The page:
Etching patterns on the micro‐ and nanoscale

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Dry etching is widely used for realizing micro‐ and nanostructured devices in various materials. Here, theavailable dry etching techniques and their capabilities at DTU‐Danchip are presented. What sets the dry etching apart from the traditional wet etching in which a chemical agent dissolved in a liquid reacts with material from the substrate is the ability to fine‐tune the etch process. In wet processing the removal of material generally occurs indiscriminately of direction in the substrate ‐ hence in all directions. This puts a strong limitation on what may be achieved in terms of designs, materials and depths. With the dry etchtools available in the cleanroom at DTU‐Danchip, the etching of a great variety of materials may be tunedvery precisely from a purely chemical and isotropic etch to a purely physical and anisotropic etch.The dry etching of silicon is the most flexible and well‐established process that enables the users of our lab to realize devices on any scale in the sub 100 nm to the sub 1 mm range. The silicon compound refractive lenses (see left figure) for focusing hard X‐rays from a synchrotron source are examples of etch processes with extreme specifications. In order to focus the X‐ray beam down to a spot size of some 100 nm, the sidewalls of the cavities etched down to 300 μm into a silicon wafer must be perfectly straight and normal to the surface and have minimum roughness.The range of possible applications of the silicon etches is greatly extended if combined with electroplating and polymer injection molding. High precision patterns of, for instance microfluidic devices, are etched intosilicon which is then electroplated with nickel that will serve as a stamp in the polymer injection molding tool where thousands of devices may be replicated. In addition to silicon and its derived materials such as oxides, nitrides or quartz, a lot of materials may bedry etched. The list includes III‐V materials that possess properties essential to photonic devices and polymers. A large number of metals and metal oxides may also be etched. In the ion milling tool we can etch basically any material – although at a somewhat limited depth. The ion beam that sputters off material may be tilted and devices such as blazed gratings (see right figure) may be produced.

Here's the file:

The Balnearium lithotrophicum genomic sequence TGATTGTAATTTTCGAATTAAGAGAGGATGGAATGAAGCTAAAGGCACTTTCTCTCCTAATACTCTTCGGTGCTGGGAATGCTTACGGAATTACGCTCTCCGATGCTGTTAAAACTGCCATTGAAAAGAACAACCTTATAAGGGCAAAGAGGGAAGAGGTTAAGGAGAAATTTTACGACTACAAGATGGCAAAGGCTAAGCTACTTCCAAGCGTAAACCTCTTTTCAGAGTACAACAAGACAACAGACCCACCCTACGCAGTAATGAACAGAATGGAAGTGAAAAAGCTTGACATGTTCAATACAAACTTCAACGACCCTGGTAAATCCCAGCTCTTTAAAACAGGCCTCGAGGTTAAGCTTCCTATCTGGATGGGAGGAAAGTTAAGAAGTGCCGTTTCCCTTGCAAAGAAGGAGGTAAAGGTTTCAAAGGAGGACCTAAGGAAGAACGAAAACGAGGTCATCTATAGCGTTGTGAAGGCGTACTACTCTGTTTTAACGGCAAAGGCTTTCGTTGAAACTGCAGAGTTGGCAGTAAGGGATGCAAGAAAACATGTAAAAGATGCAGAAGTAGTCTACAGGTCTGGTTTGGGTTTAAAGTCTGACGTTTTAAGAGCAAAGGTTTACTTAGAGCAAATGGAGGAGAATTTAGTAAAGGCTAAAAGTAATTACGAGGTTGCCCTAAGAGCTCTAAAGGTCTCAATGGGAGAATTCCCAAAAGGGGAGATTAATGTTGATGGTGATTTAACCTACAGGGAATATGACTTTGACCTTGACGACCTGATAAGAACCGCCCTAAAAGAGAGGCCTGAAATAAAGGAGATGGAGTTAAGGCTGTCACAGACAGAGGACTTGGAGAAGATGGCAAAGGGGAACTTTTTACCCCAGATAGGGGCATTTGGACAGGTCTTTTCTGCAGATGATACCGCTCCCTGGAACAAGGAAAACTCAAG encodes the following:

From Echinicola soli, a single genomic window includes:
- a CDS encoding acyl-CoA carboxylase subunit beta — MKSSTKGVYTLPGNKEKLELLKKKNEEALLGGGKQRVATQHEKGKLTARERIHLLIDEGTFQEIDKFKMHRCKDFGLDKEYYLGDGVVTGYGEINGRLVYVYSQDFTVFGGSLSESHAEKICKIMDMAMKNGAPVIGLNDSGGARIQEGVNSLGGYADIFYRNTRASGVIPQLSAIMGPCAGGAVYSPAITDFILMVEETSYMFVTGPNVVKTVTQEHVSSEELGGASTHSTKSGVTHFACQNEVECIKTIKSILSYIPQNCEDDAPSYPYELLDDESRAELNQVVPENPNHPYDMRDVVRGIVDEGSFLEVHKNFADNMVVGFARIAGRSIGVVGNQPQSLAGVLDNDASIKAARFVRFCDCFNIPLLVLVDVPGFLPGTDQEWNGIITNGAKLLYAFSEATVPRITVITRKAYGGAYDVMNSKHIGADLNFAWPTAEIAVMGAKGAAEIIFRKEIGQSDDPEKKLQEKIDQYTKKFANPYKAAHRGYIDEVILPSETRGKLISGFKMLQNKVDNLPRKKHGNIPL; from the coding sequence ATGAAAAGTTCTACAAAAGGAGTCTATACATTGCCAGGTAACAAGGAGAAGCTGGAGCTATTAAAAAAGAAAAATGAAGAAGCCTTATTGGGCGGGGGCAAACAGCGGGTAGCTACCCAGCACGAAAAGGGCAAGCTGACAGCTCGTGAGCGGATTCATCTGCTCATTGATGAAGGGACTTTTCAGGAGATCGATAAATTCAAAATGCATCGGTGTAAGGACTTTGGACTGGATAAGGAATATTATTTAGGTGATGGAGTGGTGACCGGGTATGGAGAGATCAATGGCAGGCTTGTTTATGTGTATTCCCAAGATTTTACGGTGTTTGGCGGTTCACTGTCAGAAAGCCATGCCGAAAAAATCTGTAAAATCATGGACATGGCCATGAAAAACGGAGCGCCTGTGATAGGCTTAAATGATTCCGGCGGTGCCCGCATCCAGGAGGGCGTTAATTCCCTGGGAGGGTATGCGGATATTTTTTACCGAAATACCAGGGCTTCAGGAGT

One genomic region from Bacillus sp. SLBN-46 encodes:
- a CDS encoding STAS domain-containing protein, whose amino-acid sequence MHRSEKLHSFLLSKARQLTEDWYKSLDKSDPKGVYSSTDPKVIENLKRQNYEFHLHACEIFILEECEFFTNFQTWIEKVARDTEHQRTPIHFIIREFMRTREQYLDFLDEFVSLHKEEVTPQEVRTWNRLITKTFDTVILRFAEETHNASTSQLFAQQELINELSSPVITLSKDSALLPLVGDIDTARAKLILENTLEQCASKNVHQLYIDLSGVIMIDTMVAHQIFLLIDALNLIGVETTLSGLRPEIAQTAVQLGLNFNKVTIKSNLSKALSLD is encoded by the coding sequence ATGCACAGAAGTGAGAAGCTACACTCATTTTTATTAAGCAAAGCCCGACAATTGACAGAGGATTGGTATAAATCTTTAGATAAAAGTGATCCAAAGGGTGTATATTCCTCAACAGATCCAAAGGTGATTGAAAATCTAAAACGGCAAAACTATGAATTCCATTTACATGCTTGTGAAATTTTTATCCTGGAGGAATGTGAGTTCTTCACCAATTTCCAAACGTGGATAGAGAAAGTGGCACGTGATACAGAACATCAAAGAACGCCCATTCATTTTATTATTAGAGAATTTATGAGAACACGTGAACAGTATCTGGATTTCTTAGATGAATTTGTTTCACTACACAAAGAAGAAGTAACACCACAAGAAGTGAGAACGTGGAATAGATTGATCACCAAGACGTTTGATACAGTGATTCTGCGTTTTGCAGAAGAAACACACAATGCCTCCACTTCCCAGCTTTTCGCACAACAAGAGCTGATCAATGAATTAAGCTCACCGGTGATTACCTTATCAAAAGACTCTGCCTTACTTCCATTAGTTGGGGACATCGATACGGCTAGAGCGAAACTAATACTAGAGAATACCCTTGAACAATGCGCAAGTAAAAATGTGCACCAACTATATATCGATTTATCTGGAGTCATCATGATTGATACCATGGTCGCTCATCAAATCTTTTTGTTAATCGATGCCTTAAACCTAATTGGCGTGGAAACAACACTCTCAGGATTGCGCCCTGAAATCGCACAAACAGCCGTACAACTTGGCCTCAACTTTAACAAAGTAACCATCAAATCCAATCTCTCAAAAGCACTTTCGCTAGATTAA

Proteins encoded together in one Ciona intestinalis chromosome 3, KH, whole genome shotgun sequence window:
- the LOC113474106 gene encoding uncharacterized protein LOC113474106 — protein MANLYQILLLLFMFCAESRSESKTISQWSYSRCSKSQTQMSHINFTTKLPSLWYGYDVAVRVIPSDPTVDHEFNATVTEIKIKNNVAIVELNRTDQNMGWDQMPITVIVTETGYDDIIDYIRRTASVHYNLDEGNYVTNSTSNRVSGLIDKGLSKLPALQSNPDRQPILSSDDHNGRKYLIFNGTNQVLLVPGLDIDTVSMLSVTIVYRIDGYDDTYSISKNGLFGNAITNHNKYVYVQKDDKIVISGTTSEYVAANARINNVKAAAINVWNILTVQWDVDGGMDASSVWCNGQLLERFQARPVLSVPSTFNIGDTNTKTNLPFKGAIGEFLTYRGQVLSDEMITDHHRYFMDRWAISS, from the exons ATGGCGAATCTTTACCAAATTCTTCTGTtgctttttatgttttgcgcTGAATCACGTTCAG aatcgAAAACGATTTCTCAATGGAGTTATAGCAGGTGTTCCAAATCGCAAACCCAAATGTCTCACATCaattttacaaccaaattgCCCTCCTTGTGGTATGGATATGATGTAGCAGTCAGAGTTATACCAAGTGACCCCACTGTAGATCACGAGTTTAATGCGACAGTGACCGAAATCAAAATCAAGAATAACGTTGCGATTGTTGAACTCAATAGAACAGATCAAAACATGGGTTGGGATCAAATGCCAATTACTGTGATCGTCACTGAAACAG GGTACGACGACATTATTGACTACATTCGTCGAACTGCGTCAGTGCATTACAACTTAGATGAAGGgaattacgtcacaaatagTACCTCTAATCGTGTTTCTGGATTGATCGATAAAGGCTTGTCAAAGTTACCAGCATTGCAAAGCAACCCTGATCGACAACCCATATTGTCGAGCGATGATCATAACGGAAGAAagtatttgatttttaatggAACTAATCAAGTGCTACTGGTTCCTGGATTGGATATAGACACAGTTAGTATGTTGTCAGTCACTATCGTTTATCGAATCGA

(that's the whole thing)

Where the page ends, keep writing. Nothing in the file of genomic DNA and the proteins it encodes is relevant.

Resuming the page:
Original languageEnglish
Title of host publicationAbstract Book - DTU Sustain Conference 2014
Number of pages1
Place of PublicationKgs. Lyngby
PublisherTechnical University of Denmark
Publication date2014
Publication statusPublished - 2014
EventDTU Sustain Conference 2014 - Technical University of Denmark, Lyngby, Denmark
Duration: 17 Dec 201417 Dec 2014


ConferenceDTU Sustain Conference 2014
LocationTechnical University of Denmark
Internet address


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